We climbed up to the entrance of the pyramid, marveling at how closely all the blocks fit together. At the base, one of our traveling companions, Shaheen, was stopped by someone selling small pyramid statues. When Shaheen did not respond to English, the man tried other languages: German, French, Spanish, Arabic, Russian and a couple we could not identify. Shaheen then responded in Persian, which was apparently not one of the ten languages the man knew because he thought Shaheen was just speaking jibberish and responded by stringing random sounds together! We continued on to the next pyramid without a tiny statue, refusing camel rides along the way.
The second pyramid still has a smooth cap remaining from what must have been the outer covering and is almost as impressive as the first. Four or five men (none in uniforms) were standing at the entrance with a security guard lounging beside them. We had tickets to enter but were told that we were not permitted to take our cameras inside. We reluctantly left our large camera with the security guard and climbed down the cramped angular shaft for about fifty feet until we reached a corridor about ten feet tall with a few rooms that branched off from it. It was incredibly humid inside and the main burial room was empty except for a spot where the sarcophagus once was and one seemingly random Egyptian man.
We were at first hesitant to take pictures with the small cameras our friends had hidden in their pockets but then he motioned to us and said in a conspiratorial voice “pictures, pictures, quickly”, even motioning that we should take pictures of people posing inside the recessed stone pit that once held the sarcophagus! We took some pictures, but as we turned to leave he stuck out his hand, asking for baksheesh because he “let” us take the forbidden photographs. It was not hard to guess that he was probably working with the men at the entrance and they took turns inside the pyramid.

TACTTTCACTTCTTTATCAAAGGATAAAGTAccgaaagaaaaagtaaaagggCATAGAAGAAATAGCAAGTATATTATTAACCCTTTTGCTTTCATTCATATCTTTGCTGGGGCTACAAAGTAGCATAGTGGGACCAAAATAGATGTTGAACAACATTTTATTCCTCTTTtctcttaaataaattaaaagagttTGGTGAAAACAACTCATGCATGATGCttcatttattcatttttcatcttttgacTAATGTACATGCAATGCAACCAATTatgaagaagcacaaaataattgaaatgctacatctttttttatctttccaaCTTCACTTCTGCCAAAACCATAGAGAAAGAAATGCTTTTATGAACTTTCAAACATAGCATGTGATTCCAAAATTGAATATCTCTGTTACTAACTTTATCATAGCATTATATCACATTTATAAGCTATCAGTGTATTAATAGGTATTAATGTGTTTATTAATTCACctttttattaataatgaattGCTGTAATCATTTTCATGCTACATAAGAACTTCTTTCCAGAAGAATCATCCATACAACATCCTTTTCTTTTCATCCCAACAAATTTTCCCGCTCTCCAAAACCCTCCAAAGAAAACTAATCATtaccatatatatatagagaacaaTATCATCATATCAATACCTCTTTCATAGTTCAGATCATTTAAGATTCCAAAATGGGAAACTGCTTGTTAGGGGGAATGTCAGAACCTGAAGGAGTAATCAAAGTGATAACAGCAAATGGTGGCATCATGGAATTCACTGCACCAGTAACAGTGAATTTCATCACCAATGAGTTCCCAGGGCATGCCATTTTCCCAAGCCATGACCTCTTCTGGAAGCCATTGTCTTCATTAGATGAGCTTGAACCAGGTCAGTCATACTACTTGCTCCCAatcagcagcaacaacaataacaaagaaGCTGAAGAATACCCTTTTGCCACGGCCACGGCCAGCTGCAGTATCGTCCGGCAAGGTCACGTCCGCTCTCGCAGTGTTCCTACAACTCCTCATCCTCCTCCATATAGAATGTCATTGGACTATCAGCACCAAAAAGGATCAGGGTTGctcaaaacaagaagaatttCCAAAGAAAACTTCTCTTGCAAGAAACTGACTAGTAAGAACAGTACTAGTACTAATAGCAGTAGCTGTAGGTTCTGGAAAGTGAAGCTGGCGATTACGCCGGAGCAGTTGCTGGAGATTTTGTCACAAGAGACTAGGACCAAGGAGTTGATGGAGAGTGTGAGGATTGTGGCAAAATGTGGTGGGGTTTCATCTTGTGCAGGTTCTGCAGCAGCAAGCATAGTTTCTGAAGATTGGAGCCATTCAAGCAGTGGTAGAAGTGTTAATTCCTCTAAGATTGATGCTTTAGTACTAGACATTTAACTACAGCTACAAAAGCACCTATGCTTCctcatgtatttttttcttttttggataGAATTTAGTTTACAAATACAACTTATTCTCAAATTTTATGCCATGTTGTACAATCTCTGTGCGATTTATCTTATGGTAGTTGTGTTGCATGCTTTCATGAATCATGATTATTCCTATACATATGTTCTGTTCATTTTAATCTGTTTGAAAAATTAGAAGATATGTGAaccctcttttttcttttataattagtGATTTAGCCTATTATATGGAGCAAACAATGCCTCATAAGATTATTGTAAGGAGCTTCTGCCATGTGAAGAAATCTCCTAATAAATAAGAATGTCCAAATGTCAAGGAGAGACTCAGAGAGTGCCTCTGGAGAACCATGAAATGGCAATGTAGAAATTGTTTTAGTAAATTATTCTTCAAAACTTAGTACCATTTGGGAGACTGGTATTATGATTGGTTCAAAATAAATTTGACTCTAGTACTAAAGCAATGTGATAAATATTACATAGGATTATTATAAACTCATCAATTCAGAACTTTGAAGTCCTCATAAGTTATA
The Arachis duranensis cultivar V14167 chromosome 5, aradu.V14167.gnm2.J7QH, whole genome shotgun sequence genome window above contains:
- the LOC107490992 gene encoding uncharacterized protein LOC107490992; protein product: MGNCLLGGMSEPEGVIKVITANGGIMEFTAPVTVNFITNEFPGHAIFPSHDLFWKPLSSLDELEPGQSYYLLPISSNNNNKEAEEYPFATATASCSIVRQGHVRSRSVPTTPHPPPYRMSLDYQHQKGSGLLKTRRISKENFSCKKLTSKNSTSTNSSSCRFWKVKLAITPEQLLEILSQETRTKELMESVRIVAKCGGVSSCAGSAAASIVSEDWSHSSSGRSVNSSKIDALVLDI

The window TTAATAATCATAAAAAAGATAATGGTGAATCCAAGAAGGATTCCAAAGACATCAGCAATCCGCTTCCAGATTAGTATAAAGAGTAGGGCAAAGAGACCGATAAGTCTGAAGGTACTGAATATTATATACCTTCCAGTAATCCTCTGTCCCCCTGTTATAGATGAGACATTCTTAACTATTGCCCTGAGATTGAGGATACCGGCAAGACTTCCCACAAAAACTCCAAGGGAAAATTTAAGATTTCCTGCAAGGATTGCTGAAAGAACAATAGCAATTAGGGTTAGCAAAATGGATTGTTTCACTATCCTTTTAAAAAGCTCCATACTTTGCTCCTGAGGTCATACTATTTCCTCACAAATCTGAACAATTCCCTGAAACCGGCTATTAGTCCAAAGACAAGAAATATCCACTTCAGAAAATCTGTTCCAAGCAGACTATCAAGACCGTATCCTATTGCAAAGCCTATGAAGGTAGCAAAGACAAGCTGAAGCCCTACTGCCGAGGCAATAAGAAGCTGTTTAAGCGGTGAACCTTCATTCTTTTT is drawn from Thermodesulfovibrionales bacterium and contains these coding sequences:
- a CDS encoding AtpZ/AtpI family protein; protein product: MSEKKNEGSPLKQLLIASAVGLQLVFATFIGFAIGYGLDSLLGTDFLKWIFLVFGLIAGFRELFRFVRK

We crawled out and collected our camera, which was thankfully still with the guard, and headed down the road to the sphinx. It is an impressive statue even at a distance and may even be older than the pyramids themselves. The sphinx is also famously missing its nose, an act for which many people are blamed, including the Mamluks, Napolean and the Nazis. However, it seems that it was actually the work of a Sufi sheikh in the late 1300s, who attacked the statue in a fit of iconoclastic zeal. Even without the details of the face, the sphinx is incredible and a clear result the priorities of the ancient Egyptians, who ranked stonemasonry as important an invention as writing.
With the pyramids looming in the background, it is hard not to see the paved street filled with dusty cars, small shops and restaurants as evanescent, just one breath in the life of this city. Coming from the US where “historical buildings” can be 100 years old, Cairo redefines historical with thousands of years of successive dynasties filling the city with mosques, citadels and tombs. The list of places to visit when exploring these various layers of history is incredibly long, but the pyramids were a good place to start.